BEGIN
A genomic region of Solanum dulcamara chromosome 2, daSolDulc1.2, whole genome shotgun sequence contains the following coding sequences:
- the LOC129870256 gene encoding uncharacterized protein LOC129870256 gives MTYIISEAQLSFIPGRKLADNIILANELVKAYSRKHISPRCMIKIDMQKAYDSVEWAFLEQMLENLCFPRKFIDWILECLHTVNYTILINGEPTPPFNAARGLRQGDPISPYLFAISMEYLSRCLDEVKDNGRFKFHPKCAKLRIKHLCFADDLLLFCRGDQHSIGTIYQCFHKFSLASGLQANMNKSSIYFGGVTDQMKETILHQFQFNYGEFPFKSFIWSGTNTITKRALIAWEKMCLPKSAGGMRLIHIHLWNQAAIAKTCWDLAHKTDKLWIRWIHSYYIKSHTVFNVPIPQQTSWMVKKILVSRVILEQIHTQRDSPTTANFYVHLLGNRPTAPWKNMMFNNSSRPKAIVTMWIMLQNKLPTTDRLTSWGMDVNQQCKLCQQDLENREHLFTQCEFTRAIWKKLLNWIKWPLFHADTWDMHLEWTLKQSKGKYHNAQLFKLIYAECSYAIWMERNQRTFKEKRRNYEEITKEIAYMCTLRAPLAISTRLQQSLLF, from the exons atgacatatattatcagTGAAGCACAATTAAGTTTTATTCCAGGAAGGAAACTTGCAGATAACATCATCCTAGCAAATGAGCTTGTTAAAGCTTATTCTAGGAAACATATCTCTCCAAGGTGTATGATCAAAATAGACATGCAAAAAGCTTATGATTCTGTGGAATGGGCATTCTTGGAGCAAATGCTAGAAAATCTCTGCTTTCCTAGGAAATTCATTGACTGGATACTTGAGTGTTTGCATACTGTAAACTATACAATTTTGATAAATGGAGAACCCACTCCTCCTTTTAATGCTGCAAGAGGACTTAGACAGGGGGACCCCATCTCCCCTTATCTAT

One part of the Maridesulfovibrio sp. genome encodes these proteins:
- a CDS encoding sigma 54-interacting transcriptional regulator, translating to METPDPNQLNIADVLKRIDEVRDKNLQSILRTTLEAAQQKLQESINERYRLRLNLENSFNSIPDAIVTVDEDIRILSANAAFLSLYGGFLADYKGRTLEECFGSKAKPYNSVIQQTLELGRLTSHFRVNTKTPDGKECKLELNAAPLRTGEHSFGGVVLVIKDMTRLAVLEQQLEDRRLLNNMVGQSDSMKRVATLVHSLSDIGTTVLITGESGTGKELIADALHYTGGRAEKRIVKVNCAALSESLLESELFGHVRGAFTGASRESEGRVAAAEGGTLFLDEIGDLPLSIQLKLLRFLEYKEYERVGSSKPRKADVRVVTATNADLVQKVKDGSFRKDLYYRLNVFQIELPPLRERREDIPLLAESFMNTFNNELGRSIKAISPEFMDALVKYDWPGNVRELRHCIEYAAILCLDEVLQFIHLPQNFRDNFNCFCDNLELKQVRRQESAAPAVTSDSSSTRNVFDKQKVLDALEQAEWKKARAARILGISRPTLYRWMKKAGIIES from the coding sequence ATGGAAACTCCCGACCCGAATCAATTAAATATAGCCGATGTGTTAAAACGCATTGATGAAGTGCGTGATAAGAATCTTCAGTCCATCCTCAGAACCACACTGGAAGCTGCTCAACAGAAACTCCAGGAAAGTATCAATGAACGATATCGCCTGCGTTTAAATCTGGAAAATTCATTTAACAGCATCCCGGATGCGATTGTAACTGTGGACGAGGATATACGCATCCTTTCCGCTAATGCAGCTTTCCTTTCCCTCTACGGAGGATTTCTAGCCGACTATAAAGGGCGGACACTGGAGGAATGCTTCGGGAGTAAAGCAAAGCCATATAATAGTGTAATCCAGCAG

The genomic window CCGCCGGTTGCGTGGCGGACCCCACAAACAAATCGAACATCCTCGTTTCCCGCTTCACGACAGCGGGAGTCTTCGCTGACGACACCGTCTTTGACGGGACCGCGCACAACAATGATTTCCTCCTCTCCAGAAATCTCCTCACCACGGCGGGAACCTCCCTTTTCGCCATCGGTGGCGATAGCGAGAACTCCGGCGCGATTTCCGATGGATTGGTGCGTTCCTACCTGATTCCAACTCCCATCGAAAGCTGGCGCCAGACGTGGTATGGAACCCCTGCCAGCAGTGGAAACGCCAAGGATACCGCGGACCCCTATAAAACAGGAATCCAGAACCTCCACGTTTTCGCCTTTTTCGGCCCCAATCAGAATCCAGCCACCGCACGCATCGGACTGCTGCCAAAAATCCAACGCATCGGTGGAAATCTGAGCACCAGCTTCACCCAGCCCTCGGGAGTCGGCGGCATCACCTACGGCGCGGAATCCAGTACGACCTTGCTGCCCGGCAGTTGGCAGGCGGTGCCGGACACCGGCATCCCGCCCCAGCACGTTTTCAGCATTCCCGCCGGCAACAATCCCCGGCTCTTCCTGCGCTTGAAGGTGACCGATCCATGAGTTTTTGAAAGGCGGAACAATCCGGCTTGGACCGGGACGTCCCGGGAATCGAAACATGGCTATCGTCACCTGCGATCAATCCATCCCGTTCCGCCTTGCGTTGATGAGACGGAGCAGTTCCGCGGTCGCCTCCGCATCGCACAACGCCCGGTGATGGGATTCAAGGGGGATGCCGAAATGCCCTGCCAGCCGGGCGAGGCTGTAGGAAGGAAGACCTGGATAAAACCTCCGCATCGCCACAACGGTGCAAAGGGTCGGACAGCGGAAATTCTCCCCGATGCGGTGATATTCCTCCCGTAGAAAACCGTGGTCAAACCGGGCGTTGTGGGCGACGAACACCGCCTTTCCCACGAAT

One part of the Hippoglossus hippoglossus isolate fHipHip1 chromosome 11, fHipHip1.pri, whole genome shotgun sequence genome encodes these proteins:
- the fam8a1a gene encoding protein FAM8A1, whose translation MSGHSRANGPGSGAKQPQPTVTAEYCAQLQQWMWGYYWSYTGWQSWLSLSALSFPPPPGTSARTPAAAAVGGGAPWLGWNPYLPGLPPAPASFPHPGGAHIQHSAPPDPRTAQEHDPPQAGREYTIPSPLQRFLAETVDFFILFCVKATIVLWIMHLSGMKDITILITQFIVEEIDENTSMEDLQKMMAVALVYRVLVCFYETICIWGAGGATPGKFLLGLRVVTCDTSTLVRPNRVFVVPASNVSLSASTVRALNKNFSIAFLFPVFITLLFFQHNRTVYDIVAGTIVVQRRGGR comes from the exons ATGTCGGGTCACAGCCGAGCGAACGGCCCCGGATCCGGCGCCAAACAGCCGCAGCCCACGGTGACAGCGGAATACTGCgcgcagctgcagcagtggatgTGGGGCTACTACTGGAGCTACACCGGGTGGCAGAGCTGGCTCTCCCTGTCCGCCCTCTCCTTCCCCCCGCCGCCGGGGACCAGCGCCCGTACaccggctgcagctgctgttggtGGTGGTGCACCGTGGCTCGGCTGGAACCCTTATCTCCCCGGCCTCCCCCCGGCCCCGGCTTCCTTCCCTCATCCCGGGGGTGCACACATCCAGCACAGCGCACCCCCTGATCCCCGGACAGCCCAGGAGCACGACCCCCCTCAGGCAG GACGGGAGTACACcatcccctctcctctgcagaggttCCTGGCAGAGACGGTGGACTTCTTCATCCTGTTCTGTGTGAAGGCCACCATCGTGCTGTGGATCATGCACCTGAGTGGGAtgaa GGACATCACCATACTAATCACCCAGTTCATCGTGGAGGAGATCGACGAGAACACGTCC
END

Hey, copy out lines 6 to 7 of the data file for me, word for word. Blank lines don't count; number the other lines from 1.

One part of the Hippoglossus hippoglossus isolate fHipHip1 chromosome 11, fHipHip1.pri, whole genome shotgun sequence genome encodes these proteins:
- the fam8a1a gene encoding protein FAM8A1, whose translation MSGHSRANGPGSGAKQPQPTVTAEYCAQLQQWMWGYYWSYTGWQSWLSLSALSFPPPPGTSARTPAAAAVGGGAPWLGWNPYLPGLPPAPASFPHPGGAHIQHSAPPDPRTAQEHDPPQAGREYTIPSPLQRFLAETVDFFILFCVKATIVLWIMHLSGMKDITILITQFIVEEIDENTSMEDLQKMMAVALVYRVLVCFYETICIWGAGGATPGKFLLGLRVVTCDTSTLVRPNRVFVVPASNVSLSASTVRALNKNFSIAFLFPVFITLLFFQHNRTVYDIVAGTIVVQRRGGR comes from the exons ATGTCGGGTCACAGCCGAGCGAACGGCCCCGGATCCGGCGCCAAACAGCCGCAGCCCACGGTGACAGCGGAATACTGCgcgcagctgcagcagtggatgTGGGGCTACTACTGGAGCTACACCGGGTGGCAGAGCTGGCTCTCCCTGTCCGCCCTCTCCTTCCCCCCGCCGCCGGGGACCAGCGCCCGTACaccggctgcagctgctgttggtGGTGGTGCACCGTGGCTCGGCTGGAACCCTTATCTCCCCGGCCTCCCCCCGGCCCCGGCTTCCTTCCCTCATCCCGGGGGTGCACACATCCAGCACAGCGCACCCCCTGATCCCCGGACAGCCCAGGAGCACGACCCCCCTCAGGCAG GACGGGAGTACACcatcccctctcctctgcagaggttCCTGGCAGAGACGGTGGACTTCTTCATCCTGTTCTGTGTGAAGGCCACCATCGTGCTGTGGATCATGCACCTGAGTGGGAtgaa GGACATCACCATACTAATCACCCAGTTCATCGTGGAGGAGATCGACGAGAACACGTCC